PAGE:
Leading indicators of the health of the commercial construction market shows it is still struggling amid the coronavirus pandemic and has a long, potentially tumultuous, road to recovery.
The Dodge Data & Analytics Dodge Momentum Index dropped 6.6 percent in June to 121.5 from the revised May reading of 130.1. Institutional dropped 11.7 percent while the commercial component fell 3.5 percent. The overall index fell 13 percent in the second quarter compared to the first quarter of 2020, with the commercial component posting a 14 percent decline and institutional down 11 percent.
“The recession most likely ended in May as evidenced by the strong job gains in the month as businesses began the re-opening process," says Richard Branch, chief economist. "June’s employment gain was further confirmation that the economy had taken real steps forward following the weakness in March and April. This recovery, however, is very tenuous. The acceleration in COVID-19 cases and the new business closures in California and Florida suggests that the economy is at risk of slipping back in the months to come. This could lead to a retrenchment in construction activity.”
Business conditions in architecture firms remain “extremely poor” for the third consecutive month, according to the May American Institute of Architects’ Architecture Billings Index. Despite the ABI score of 32 being higher than the April score, any score below 50 indicates a decline in billings. Most firms also reported a decline in inquiries into new projects. In addition, the value of new signed design contracts remained at a near-record low level, as firms indicated clients are still hesitant to sign for new work at this time.
Firms in the Northeast still report the steepest decline in billings, but as construction projects are permitted to continue in most areas where they’d previously been suspended, June could yield better business conditions.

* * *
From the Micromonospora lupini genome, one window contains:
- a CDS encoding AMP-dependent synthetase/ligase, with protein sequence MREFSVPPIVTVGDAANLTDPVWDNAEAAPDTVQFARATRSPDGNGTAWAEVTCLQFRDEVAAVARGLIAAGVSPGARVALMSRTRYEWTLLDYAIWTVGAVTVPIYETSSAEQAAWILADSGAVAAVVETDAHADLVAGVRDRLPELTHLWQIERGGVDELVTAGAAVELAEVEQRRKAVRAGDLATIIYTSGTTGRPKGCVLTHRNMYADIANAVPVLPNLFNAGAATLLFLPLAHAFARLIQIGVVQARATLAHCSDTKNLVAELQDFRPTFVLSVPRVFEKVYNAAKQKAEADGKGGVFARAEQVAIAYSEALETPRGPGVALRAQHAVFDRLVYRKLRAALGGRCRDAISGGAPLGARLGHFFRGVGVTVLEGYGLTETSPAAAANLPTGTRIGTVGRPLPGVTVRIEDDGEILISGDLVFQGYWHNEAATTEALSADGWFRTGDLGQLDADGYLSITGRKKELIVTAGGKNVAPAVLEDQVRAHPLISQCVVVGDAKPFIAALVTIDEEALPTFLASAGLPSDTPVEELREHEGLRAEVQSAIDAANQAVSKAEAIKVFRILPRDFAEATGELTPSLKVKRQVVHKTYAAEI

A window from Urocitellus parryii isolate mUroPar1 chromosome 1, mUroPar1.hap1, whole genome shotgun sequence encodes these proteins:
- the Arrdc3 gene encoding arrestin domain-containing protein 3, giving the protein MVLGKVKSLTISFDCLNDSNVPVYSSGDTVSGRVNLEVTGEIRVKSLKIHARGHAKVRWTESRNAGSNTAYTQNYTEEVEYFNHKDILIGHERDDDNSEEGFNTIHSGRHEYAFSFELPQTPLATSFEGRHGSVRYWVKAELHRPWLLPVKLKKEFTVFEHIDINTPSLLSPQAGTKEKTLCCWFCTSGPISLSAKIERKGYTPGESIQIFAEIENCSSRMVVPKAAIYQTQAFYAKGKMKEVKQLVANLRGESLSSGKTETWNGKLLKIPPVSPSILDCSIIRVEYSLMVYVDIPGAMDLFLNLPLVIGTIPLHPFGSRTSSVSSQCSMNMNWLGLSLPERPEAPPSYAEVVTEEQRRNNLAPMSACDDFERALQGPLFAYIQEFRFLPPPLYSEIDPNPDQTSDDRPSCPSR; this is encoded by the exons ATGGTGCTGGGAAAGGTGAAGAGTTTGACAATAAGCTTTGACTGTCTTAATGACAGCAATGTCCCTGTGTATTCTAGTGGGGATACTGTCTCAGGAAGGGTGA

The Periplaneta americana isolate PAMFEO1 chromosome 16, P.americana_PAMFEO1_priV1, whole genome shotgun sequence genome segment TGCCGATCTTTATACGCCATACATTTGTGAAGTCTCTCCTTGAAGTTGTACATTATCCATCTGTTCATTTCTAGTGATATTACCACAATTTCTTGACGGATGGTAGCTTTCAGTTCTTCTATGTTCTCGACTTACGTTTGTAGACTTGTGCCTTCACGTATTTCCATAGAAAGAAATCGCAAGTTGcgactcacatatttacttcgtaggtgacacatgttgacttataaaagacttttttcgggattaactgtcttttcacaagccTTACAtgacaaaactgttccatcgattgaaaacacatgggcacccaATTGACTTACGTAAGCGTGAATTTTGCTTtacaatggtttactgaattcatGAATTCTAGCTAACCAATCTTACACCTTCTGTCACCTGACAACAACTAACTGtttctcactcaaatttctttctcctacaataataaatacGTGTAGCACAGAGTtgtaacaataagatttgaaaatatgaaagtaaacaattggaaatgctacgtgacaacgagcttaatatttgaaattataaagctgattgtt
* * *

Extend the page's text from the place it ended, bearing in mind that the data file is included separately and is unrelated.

The June jobs report made headlines with its unexpected news of the economy adding 4.8 million jobs, bringing unemployment down to 11.1 percent. “We had a historical drop, so of course we have a historical rebound,” said Ali Wolf, chief economist of Meyers Research, on a webinar on July 8.
States starting to reverse reopening plans and a spike in coronavirus cases all happened after the job report, though, she cautioned. As such, there are “a lot of question marks” about what the July jobs report will look like, though she predicts net gains will continue but not at the level in the June report.
Leisure and hospitality, trade, and education and healthcare jobs represented 75 percent of June’s growth. Manufacturing and construction saw gains of 3 percent and 2.3 percent, respectively.
In terms of COVID-related job losses, however, construction has recovered 56 percent of its lost jobs and manufacturing recovered 44 percent. “Unemployment is moving in the right direction and we’re at recession levels of unemployment, not depression levels,” concluded Wolf. Despite the positive movement, continued claims are at 19.3 million and initial jobless claims have exceeded 1 million for 15 consecutive weeks, which is still worse than the hardest-hit week during the Great Recession, said Wolf.